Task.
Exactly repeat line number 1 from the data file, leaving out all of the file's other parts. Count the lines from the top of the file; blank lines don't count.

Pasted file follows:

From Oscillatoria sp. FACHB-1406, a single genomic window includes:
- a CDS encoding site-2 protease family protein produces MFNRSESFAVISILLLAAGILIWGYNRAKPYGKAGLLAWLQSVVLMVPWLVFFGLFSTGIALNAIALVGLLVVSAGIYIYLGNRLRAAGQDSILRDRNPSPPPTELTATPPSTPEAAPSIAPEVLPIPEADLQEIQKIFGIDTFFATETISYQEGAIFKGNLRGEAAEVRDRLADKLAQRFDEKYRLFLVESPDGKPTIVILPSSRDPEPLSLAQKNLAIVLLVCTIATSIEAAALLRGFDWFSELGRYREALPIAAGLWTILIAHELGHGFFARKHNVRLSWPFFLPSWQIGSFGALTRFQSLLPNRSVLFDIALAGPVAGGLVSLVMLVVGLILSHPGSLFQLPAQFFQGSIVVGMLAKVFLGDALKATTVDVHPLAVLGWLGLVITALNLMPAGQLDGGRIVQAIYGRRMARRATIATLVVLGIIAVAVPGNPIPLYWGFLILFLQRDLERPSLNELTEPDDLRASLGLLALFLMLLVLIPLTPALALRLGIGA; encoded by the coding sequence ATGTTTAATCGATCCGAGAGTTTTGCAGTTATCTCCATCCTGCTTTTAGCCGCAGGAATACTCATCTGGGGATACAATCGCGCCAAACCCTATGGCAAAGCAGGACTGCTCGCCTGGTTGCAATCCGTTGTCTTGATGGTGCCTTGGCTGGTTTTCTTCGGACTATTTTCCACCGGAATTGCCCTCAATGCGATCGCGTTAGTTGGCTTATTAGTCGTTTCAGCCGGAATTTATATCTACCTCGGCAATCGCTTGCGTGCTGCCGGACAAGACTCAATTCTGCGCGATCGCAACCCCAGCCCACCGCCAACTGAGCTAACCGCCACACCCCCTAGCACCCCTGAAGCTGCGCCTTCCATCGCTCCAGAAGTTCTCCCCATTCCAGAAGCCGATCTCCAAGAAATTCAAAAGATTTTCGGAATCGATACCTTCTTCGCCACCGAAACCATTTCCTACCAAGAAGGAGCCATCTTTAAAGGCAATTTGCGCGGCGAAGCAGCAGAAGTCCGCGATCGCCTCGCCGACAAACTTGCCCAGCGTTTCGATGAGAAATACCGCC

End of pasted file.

From Oscillatoria sp. FACHB-1406, a single genomic window includes: